By Sharine Sample

Recently I was in a meeting where the subject of email etiquette came up – specifically, how certain phrases in the email can trigger annoyance, frustration, or other negative emotions, which then affect your response to the sender.

I thought about emails that I have sent and received over the years, which prompted me to do a little research. It turns out that it’s very common for people to misunderstand the intent or meaning of an email.

In a face-to-face conversation, we can rely on body language and facial expression to help us understand what the other person means. Even with a phone conversation, we can tell a lot from the person’s tone of voice. But in an email, when you don’t have those verbal and non-verbal clues, some words and phrases can seem overly dominant, passive-aggressive, or rude.

Here are some commonly used phrases to watch out for in your emails, and what people often take them to mean:

  • Going forward…” How readers interpret it: “Don’t do it again.”
  • Per my last email…” – “You didn’t read my last email and you need to pay attention.”
  • For future reference…” – “I’ll go ahead and clean up your mistake this time, but please make an effort to remember this for later.”
  • FYI…” – “For your information. I want to make sure you are reading the whole email.”
  • Making sure we’re on the same page…” – “I’m covering myself, so I need to make sure you understand what I am saying and that I have it in writing.”
  • K.” “No.” “Yes.” – “I saw your email and I’m giving you a one-word response because I don’t have time to deal with you right now.”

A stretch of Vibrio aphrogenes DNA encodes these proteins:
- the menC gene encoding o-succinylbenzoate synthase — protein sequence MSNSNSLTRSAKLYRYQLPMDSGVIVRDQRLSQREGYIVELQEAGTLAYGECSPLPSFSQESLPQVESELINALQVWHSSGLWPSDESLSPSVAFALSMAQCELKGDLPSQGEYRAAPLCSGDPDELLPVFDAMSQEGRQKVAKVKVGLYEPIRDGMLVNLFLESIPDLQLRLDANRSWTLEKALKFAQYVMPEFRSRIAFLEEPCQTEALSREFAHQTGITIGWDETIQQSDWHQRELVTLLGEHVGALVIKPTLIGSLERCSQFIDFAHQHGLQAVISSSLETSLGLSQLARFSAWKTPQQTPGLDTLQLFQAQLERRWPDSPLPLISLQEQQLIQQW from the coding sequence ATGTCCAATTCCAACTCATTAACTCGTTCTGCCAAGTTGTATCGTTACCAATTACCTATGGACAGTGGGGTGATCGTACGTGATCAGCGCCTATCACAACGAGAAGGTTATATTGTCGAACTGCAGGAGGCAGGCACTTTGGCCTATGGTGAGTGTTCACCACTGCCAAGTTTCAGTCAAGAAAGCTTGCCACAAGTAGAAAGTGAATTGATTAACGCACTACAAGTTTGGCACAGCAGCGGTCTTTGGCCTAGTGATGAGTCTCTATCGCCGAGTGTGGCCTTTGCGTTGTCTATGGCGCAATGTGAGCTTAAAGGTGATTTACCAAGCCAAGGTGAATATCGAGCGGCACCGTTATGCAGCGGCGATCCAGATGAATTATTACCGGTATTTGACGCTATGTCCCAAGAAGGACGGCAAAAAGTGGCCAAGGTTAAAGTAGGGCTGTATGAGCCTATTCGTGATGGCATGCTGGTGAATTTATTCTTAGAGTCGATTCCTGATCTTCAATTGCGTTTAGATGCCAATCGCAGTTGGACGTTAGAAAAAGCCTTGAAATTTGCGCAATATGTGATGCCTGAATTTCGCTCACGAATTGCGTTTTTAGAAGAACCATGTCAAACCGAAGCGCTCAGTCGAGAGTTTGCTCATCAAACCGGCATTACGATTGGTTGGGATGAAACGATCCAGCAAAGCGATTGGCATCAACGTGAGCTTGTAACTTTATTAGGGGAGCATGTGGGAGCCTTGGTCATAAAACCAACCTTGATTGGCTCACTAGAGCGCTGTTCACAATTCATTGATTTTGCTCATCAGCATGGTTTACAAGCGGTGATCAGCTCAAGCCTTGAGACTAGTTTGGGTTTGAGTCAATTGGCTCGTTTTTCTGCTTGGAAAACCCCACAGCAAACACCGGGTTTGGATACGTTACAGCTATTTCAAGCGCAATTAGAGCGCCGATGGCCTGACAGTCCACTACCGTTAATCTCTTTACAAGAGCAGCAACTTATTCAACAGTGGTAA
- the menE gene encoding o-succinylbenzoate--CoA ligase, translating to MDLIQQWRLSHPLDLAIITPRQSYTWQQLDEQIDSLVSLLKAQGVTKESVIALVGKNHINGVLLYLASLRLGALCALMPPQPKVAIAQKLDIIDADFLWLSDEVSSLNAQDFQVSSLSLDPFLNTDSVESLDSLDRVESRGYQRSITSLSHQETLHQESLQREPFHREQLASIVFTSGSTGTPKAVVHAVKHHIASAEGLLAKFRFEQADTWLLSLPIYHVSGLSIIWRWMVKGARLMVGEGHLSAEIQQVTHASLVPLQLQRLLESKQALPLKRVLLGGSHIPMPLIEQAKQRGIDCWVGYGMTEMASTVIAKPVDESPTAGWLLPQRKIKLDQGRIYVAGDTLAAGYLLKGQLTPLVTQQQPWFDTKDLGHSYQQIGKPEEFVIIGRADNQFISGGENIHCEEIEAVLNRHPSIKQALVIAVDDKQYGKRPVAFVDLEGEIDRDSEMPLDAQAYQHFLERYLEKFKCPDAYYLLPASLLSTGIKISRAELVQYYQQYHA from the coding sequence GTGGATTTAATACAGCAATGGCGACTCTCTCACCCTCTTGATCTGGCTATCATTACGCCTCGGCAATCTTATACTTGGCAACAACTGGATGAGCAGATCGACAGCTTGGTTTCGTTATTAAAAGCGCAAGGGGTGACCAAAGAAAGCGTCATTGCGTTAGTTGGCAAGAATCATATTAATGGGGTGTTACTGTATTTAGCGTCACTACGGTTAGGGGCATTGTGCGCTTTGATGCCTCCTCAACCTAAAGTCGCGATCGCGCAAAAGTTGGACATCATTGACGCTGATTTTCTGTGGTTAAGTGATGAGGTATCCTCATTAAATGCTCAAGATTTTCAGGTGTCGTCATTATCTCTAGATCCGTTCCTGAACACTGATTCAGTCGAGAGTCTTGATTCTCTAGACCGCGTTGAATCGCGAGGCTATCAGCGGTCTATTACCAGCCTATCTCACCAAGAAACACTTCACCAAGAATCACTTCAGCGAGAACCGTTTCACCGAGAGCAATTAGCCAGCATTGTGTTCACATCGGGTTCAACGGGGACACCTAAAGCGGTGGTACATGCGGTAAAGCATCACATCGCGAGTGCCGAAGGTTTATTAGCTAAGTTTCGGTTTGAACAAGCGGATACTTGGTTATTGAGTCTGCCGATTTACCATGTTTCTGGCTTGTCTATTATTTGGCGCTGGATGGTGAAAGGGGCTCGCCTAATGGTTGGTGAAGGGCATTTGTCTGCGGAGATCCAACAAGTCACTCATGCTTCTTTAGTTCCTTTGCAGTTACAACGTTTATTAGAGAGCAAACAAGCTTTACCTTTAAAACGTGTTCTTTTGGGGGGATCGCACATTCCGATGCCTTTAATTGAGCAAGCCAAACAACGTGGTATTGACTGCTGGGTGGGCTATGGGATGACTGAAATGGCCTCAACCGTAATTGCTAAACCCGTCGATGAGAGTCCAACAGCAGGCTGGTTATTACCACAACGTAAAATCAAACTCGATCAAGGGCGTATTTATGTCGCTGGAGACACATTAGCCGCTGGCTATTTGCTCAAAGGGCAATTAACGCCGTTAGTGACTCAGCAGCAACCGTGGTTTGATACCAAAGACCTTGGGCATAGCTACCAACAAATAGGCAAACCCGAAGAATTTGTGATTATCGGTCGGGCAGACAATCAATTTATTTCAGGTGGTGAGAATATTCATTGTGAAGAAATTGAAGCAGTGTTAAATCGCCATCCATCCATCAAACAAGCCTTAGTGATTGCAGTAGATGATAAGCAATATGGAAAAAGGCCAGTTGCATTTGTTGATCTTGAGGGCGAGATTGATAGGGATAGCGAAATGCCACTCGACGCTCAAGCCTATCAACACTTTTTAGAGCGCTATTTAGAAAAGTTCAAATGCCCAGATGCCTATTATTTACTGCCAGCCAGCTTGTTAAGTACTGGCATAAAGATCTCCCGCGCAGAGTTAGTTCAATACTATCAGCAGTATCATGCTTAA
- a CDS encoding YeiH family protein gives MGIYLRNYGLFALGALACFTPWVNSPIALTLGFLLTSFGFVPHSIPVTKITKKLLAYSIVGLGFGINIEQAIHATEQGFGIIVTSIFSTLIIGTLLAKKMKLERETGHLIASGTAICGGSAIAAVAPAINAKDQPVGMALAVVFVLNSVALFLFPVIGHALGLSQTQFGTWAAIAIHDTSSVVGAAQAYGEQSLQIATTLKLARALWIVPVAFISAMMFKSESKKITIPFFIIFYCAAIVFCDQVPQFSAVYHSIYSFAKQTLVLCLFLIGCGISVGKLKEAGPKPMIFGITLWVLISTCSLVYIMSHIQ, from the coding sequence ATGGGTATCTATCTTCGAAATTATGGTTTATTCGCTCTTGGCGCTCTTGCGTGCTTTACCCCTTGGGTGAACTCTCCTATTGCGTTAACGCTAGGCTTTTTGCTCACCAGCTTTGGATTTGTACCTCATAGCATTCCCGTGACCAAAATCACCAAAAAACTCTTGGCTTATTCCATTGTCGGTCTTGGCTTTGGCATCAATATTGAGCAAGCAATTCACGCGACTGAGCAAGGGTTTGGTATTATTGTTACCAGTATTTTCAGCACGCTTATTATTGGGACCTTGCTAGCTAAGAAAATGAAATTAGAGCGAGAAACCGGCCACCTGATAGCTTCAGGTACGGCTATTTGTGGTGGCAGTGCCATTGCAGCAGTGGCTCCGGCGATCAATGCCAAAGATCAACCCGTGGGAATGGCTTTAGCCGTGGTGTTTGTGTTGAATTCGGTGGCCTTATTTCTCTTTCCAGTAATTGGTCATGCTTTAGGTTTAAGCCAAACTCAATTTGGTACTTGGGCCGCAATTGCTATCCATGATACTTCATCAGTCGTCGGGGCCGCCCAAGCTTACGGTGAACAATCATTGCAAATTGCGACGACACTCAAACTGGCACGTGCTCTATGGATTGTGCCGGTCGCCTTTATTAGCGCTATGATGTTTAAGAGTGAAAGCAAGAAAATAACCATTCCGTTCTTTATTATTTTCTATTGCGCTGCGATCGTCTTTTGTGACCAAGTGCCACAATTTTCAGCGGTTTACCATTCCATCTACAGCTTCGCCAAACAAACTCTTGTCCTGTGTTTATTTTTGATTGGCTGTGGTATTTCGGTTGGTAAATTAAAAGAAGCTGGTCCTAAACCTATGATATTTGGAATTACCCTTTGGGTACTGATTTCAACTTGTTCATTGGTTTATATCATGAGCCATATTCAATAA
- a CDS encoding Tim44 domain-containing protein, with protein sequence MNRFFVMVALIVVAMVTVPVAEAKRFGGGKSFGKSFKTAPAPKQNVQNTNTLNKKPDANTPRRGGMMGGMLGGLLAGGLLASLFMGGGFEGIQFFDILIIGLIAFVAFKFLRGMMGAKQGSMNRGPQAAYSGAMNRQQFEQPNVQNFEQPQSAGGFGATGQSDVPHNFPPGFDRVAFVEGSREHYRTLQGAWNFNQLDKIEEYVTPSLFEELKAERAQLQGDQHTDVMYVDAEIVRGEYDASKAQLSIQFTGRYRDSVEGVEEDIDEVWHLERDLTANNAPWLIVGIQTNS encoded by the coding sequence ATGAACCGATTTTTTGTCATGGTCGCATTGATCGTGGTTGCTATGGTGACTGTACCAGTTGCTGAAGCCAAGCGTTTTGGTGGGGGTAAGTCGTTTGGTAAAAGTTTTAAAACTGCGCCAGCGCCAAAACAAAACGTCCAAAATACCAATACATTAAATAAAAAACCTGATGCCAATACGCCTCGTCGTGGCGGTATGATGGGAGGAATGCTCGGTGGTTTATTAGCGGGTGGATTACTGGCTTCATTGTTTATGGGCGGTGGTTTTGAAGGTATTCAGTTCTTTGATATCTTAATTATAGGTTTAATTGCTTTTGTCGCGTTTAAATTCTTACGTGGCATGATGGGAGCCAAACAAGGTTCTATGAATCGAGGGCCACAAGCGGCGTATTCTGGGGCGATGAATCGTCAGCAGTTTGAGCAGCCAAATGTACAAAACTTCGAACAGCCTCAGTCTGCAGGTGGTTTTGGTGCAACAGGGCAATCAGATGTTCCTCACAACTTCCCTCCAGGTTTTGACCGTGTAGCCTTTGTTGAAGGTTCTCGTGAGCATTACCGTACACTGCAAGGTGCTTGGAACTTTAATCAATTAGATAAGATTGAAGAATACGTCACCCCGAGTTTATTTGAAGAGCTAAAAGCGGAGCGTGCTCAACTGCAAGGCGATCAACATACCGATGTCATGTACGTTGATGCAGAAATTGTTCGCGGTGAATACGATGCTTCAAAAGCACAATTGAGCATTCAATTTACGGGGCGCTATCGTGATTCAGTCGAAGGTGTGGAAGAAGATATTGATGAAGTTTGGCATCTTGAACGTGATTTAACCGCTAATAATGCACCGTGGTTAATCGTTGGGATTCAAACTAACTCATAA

Right now, you’re probably thinking of times when you’ve used these phrases. You may be thinking, “But that’s not what I meant!” Now that you know how easy it is to misread the meaning of these phrases, take a moment to rethink your wording.

While you cannot control others, you can take steps to ensure that you are always communicating professionally (…even if others may not). To avoid misunderstanding an email yourself, here are a few things to keep in mind:

  • Assume good intent. Many people think of email as an instant messaging tool and do not put a lot of thought into their word choice. When you get an email that feels negative or dismissive, do not read negative feelings into the words used. Instead, focus on the facts and do not make assumptions about what the sender means.
  • Put yourself in the sender’s shoes. Any negative feelings that you pick up on may stem from the sender’s current situation – overwhelmed with a big project, dealing with personal issues, or just too busy at that moment to think through their message. Even if an email is borderline rude, being able to empathize and let it slide shows character and professionalism on your part.
  • Check your emotions. Don’t respond to emails when you are frustrated or angry. Take time to cool off and mull your thoughts so you can respond appropriately and professionally. Leave out emotions and opinions. Refer back to my first tip – even if you read negative meaning into an email, respond to the words rather than to your interpretation of them. Remember, emails can be forwarded and read by people other than the person to whom you’re responding. If someone else sees your message, how will you come across?
  • Always respond. A professional response is always better than no response at all. Even if you need to wait a few hours to reply (or maybe even a day) the courteous thing to do is always respond. If nothing else, reply with “I received your email and I need to give it some thought before I respond.”

You can apply these tips to improve your email etiquette with anyone, not just co-workers. While you cannot anticipate every reaction to your emails, these tips will help ensure that you’re doing your part to minimize misunderstandings and hurt feelings.

Sharine Sample is the Regional Workforce Development Manager at Goodwill Industries of Northwest North Carolina. Learn more about Goodwill’s employment services at

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